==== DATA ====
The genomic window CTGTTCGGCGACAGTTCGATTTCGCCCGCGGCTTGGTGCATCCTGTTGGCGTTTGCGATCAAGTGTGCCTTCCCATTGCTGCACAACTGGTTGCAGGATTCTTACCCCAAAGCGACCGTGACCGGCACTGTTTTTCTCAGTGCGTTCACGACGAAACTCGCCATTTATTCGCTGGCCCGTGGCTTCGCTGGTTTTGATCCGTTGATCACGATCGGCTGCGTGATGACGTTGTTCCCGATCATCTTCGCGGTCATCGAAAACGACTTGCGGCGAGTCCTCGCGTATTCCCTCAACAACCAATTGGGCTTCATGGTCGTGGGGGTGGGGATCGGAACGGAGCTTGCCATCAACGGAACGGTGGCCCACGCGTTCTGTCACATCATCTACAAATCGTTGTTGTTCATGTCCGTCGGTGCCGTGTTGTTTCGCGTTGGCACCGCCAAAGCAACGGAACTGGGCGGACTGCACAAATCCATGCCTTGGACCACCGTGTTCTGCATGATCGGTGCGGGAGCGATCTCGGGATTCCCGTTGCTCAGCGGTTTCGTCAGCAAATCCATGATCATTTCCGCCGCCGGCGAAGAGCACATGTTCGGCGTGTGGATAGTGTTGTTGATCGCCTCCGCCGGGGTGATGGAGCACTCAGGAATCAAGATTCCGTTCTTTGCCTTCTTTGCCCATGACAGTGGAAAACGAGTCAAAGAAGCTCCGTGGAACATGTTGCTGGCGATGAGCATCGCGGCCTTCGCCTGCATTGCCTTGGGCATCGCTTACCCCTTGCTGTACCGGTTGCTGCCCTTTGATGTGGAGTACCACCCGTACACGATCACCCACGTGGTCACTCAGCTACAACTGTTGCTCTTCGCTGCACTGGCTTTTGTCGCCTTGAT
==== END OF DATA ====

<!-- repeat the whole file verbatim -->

The genomic window CTGTTCGGCGACAGTTCGATTTCGCCCGCGGCTTGGTGCATCCTGTTGGCGTTTGCGATCAAGTGTGCCTTCCCATTGCTGCACAACTGGTTGCAGGATTCTTACCCCAAAGCGACCGTGACCGGCACTGTTTTTCTCAGTGCGTTCACGACGAAACTCGCCATTTATTCGCTGGCCCGTGGCTTCGCTGGTTTTGATCCGTTGATCACGATCGGCTGCGTGATGACGTTGTTCCCGATCATCTTCGCGGTCATCGAAAACGACTTGCGGCGAGTCCTCGCGTATTCCCTCAACAACCAATTGGGCTTCATGGTCGTGGGGGTGGGGATCGGAACGGAGCTTGCCATCAACGGAACGGTGGCCCACGCGTTCTGTCACATCATCTACAAATCGTTGTTGTTCATGTCCGTCGGTGCCGTGTTGTTTCGCGTTGGCACCGCCAAAGCAACGGAACTGGGCGGACTGCACAAATCCATGCCTTGGACCACCGTGTTCTGCATGATCGGTGCGGGAGCGATCTCGGGATTCCCGTTGCTCAGCGGTTTCGTCAGCAAATCCATGATCATTTCCGCCGCCGGCGAAGAGCACATGTTCGGCGTGTGGATAGTGTTGTTGATCGCCTCCGCCGGGGTGATGGAGCACTCAGGAATCAAGATTCCGTTCTTTGCCTTCTTTGCCCATGACAGTGGAAAACGAGTCAAAGAAGCTCCGTGGAACATGTTGCTGGCGATGAGCATCGCGGCCTTCGCCTGCATTGCCTTGGGCATCGCTTACCCCTTGCTGTACCGGTTGCTGCCCTTTGATGTGGAGTACCACCCGTACACGATCACCCACGTGGTCACTCAGCTACAACTGTTGCTCTTCGCTGCACTGGCTTTTGTCGCCTTGAT